Digital chronic disease management programs' advantage? Supporting patients at the point of need

Omada's Dr. Cynthia Castro Sweet describes the advantages of digital platforms for chronic care, as well as the increasing demand for evidence of their value.
By Dave Muoio
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It’s little secret that chronic conditions are a heavy burden on the healthcare system. Diabetes, heart disease, obesity and others can stick with a patient for decades, often leading to increased spending on disease management programs and costly visits when those efforts aren’t making an impact.

What’s worse, many of the clinical advances of the past decade or so haven’t substantially moved the needle for those living with these conditions, said Dr. Cynthia Castro Sweet, senior director of clinical research and policy at Omada Health. With this in mind, her company and others in the digital chronic disease management space are making a point to stress the key advantages technology-driven programs bring — convenient patient support, delivered right at the moments when they can benefit most.

“With the advent of digital health platforms, we are there when people need us,” Sweet told MobiHealthNews. “So as they’re making their next meal, or as they’re checking their glucose, or as they’re looking at their medications, they can access their coaches and their own information to start to put together how their behavior patterns influence how they are feeling and how well they feel they are doing with their conditions.”

Sweet will be speaking on a panel of digital health companies and providers at next week’s Connected Health Conference in Boston discussing the challenges regarding chronic disease care. The group, which also includes representatives from Lark Health. And Massachusetts General Hospital, will be tackling the roadblocks digital programs will need to overcome in order to gain widespread implementation — for instance, the generation of convincing clinical data describing the efficacy of these kinds of strategies.

“Evidence is always going to be essential for moving policy, so that these programs can be made available to people and get written into health plans so that there’s no longer this conversation of traditional formats versus digital formats,” Sweet said. “If we can provide the evidence that we have got the same efficacy, that helps to sway that conversation and helps to move policy. [Omada is] really committed to that and have studies under way — we’ll be revealing some results in the coming year. We can’t give anything away yet because we can’t peek under the curtain until they’re really done, but by mid-next year we’ll have some results to share.”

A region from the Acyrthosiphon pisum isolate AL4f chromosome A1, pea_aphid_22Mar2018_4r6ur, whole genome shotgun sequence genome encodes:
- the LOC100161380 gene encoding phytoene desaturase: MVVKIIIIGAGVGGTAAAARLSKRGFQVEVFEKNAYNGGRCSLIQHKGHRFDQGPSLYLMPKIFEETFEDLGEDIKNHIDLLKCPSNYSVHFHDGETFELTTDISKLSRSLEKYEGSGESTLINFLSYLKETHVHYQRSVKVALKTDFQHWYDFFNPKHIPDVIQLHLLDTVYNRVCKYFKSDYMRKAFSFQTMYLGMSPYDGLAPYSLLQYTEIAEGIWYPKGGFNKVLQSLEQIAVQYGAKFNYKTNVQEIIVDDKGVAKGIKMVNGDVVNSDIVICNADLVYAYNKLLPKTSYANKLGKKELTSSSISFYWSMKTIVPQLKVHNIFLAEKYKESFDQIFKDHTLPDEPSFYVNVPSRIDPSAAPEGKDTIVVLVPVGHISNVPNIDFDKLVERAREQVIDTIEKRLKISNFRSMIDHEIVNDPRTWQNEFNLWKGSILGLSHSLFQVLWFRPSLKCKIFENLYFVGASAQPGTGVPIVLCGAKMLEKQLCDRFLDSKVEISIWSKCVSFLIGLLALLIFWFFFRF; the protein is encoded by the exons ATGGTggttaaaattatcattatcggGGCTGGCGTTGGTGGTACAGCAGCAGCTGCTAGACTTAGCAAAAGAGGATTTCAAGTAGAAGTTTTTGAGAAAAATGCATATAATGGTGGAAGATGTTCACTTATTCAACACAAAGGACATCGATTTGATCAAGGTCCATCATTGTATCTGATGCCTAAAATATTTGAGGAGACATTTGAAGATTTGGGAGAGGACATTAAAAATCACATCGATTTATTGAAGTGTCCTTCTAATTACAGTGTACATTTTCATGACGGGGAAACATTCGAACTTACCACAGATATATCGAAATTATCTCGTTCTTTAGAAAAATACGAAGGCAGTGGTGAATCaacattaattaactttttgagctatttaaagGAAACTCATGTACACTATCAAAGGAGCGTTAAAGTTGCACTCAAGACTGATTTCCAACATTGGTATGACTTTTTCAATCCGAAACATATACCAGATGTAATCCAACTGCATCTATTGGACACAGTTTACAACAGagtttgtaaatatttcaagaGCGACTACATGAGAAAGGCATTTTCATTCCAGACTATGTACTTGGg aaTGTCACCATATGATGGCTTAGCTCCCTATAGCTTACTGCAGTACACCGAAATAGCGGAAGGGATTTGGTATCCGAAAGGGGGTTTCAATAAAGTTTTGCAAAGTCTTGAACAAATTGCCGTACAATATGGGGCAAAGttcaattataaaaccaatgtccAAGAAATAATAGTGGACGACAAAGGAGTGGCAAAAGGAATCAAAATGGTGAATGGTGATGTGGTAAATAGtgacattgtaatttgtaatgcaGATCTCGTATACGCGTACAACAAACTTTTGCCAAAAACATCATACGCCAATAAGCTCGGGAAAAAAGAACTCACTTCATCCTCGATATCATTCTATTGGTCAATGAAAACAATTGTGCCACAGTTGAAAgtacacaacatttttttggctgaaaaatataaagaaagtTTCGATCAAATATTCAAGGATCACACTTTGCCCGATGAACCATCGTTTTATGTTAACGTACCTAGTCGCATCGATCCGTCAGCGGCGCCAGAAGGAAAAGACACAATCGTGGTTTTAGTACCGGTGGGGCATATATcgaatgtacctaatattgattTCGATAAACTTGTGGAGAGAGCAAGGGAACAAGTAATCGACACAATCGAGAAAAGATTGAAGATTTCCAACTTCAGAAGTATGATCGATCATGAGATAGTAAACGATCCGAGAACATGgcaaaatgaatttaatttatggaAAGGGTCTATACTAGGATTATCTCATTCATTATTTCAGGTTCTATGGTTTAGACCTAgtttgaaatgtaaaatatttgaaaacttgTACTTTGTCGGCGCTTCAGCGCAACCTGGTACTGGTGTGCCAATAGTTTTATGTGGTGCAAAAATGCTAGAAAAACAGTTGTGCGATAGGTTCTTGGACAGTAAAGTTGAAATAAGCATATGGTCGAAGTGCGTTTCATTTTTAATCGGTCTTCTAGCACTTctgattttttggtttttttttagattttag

This kind of evidence can’t be limited to clinical outcomes alone. Program costs are a major concern when it comes to chronic disease management in particular, Sweet said, but that challenge provides an opportunity for scalable programs that have put in the work to demonstrate their value.

“As a nation, we’re spending a lot of money taking care of people with diabetes and we’re not getting great results. I think there’s a lot of immediate pain the payers are feeling, and [they] are looking for some potential solutions,” she said. “You’ll see in a lot of digital health companies, lots of what we’re doing is looking for that ROI, exploring where the cost savings are found. [We have that] front and center with our clinical evidence because we know it’s an important outcome that’s going to sway payers to make these programs more available.”

The panel will also speak to the factors that comprise successful digital chronic disease management programs, which Sweet noted isn’t solely the technologies at their core. Take for instance a continuous glucose monitor — a useful device in its own right, but not enough to drive behavior change on its own.

“It’s how we put [CGMs] to use, and how we maximize the benefits of information we get out of those monitors,” she said. “I think we’ll have some provocative discussion around that, about what is the best way to use CGMs, and how do you pair that with other elements of care to really realize that potential. Because you can build a better gadget — studies have shown that monitors in and of themselves are not effective, you need the other components. I think that’s where science and innovation really need to come into play: to find out how we can best marry devices with support and coaching intervention to help people understand their information and act on it in a thoughtful way.”

The Connected Health Conference’s “Chronic Disease Management” panel will be held at 11:45 a.m. on Friday, October 18 in Waterfront 2 and Waterfront 3.

Connected Health Conference

Join PCHAlliance and the Partners Connected Health Symposium in Boston Oct. 16-18.